The mortar acts like a kind of time machine where the pollen of old is extracted and analyzed by archeologists, revealing what plants lived and thrived at the time, in that town: trees, for example, were abundant –  (pine oak maple and hornbeam) revealing a tree filled ecosystem in Williamsburg in the early 18th century. Contrasted to pollen from the same town in the later in the 18th century/early 19th where/when the mortar reveals that the trees had been cut down – and mostly ragweed and goosefoot pollen are found in that time-frames pollen-mortar revelations. Pretty interesting.

In a similar way  Zander (1941) describes honey comb from Apis mellifera (found in a tomb from the Nineteenth Dynasty in Egypt), that was dissolved in water and found to contain mostly pollen from Egyptian avocado and desert dates  “which indicate that the plants of Egypt have changes considerably since the time of the pharaohs.”



RECIPE INGREDIETNS: (inspired and amended from  the cook book NOURISHING)

-2 medium sized sweet potatoes

– 11-12 fresh dates (pitted)

– ¾ cup cup ground almonds

– 2/3 cup buckweat flour

– 3 tablespoons cacao nibs

– ¼ cup raw cacao powder

– at least 3 tablespoons honey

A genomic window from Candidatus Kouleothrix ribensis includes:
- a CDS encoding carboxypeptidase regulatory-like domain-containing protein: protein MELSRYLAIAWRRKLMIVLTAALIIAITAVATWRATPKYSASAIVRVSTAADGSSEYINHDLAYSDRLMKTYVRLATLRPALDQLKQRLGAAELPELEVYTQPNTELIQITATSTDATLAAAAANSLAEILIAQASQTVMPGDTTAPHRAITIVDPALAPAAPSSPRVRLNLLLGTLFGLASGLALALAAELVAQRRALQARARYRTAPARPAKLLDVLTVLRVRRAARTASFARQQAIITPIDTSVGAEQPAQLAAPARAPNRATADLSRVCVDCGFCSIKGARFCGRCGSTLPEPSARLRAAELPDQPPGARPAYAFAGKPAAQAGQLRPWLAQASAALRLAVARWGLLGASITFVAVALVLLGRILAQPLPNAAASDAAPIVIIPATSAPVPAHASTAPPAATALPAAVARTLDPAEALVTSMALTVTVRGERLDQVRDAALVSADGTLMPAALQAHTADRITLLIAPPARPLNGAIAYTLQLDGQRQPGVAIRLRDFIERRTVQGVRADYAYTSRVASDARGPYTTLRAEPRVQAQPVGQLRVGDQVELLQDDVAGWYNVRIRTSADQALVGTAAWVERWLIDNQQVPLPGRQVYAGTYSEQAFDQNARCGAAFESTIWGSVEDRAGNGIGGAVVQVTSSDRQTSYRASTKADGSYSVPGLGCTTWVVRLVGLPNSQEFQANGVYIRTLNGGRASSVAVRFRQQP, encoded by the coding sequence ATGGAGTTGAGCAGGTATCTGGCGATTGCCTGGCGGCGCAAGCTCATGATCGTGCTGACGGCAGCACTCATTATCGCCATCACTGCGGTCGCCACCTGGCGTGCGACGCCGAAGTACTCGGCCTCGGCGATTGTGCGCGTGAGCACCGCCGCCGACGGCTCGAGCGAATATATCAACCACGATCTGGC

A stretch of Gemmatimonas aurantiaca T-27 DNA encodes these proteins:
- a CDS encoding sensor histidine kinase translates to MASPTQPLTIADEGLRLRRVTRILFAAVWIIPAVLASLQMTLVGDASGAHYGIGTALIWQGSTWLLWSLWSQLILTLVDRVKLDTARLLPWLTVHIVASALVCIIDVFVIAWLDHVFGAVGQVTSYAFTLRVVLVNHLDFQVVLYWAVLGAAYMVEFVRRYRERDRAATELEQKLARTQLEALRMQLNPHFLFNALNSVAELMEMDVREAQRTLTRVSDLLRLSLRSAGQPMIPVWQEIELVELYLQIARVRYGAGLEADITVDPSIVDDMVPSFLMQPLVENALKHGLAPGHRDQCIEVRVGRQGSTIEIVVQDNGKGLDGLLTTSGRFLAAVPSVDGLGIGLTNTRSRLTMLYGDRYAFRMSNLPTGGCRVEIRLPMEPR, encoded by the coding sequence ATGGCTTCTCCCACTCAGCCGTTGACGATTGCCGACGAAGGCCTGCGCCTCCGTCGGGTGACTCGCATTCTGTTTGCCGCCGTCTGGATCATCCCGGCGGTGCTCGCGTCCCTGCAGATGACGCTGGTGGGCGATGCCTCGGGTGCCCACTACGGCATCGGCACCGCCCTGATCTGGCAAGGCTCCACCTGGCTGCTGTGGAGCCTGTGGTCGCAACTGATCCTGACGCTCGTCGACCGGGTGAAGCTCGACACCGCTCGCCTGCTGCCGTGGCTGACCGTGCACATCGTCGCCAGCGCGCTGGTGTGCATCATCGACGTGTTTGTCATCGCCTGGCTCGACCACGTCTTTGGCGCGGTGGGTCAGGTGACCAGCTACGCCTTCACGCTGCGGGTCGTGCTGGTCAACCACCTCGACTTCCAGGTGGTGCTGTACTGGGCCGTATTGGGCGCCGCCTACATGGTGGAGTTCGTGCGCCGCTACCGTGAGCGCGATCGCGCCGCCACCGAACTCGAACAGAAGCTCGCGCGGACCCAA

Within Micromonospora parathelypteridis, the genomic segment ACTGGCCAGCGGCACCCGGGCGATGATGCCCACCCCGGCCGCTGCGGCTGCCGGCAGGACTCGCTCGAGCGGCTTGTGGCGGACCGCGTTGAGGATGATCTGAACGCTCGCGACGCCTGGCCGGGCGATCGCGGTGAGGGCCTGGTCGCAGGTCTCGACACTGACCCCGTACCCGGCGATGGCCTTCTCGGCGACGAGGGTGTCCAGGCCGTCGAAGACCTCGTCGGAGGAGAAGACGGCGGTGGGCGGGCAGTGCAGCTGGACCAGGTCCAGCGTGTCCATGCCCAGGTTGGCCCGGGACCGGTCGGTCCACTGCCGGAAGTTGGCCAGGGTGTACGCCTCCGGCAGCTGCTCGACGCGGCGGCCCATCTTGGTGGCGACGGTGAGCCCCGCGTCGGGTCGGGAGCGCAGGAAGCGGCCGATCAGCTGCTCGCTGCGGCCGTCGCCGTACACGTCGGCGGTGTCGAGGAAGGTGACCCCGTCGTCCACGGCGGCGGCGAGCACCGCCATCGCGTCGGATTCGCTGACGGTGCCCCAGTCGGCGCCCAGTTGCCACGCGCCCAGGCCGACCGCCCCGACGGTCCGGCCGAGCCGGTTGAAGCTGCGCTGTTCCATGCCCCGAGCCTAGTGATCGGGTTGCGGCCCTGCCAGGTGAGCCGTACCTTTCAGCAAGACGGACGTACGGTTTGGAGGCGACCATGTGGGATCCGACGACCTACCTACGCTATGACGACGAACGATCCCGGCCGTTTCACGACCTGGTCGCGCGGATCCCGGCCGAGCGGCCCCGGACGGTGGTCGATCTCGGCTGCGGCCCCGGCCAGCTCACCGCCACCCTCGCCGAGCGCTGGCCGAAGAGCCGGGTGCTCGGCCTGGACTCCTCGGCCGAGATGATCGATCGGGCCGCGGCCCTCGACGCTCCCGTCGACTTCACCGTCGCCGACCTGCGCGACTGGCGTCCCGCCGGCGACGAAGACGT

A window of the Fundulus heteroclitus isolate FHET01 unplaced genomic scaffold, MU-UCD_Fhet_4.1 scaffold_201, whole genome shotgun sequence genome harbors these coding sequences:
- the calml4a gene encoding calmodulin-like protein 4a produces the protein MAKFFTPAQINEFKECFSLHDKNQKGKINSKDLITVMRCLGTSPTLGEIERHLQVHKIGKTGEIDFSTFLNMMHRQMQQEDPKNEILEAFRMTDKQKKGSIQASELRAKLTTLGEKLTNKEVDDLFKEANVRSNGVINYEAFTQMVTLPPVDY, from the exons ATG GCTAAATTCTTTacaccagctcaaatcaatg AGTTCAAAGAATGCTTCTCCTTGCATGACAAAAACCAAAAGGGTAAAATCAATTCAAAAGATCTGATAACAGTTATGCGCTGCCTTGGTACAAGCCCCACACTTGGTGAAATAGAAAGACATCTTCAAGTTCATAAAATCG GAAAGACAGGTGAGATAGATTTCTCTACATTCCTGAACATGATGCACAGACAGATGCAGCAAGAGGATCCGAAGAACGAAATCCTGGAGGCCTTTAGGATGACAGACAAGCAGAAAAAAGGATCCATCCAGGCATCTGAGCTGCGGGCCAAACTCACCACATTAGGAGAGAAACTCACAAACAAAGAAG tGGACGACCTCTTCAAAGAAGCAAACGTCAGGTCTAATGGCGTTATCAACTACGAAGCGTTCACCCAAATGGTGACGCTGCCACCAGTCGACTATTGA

– zest of one orange – plus the juice

– ½ teaspoon ground cinnamon

– ¼ t salt

– 1 tablespoon oil of your choice (olive oil/coconut oil)

– 1 tablespoon almond milk/ or coconut milk if you feel it needs moisture

– Optional 1-2 teaspoons ground chiltepin – seeds and all


Steam peeled sweet potatoes until soft (approximately 18 minutes) and blend in food processor with the dates and honey.



Mix the dry ingredients together and fold in the sweet potato/date/honey mixture.




Add the juice of the orange whose peel you just “zested”. If the batter is still a little dry you might add a little milk and/or oil.


Add this super power batter to a parchment paper lined baking pan – and cook at 350 degrees for about 20 minutes. Let cool. Sprinkle with cacao powder, or honey, or chiltepin. Refrigerate – the cold brownie has a wonderful taste (whereas the warm are not so flavorful. )







Categories: Sonoran Native | Tags: , , , | 2 Comments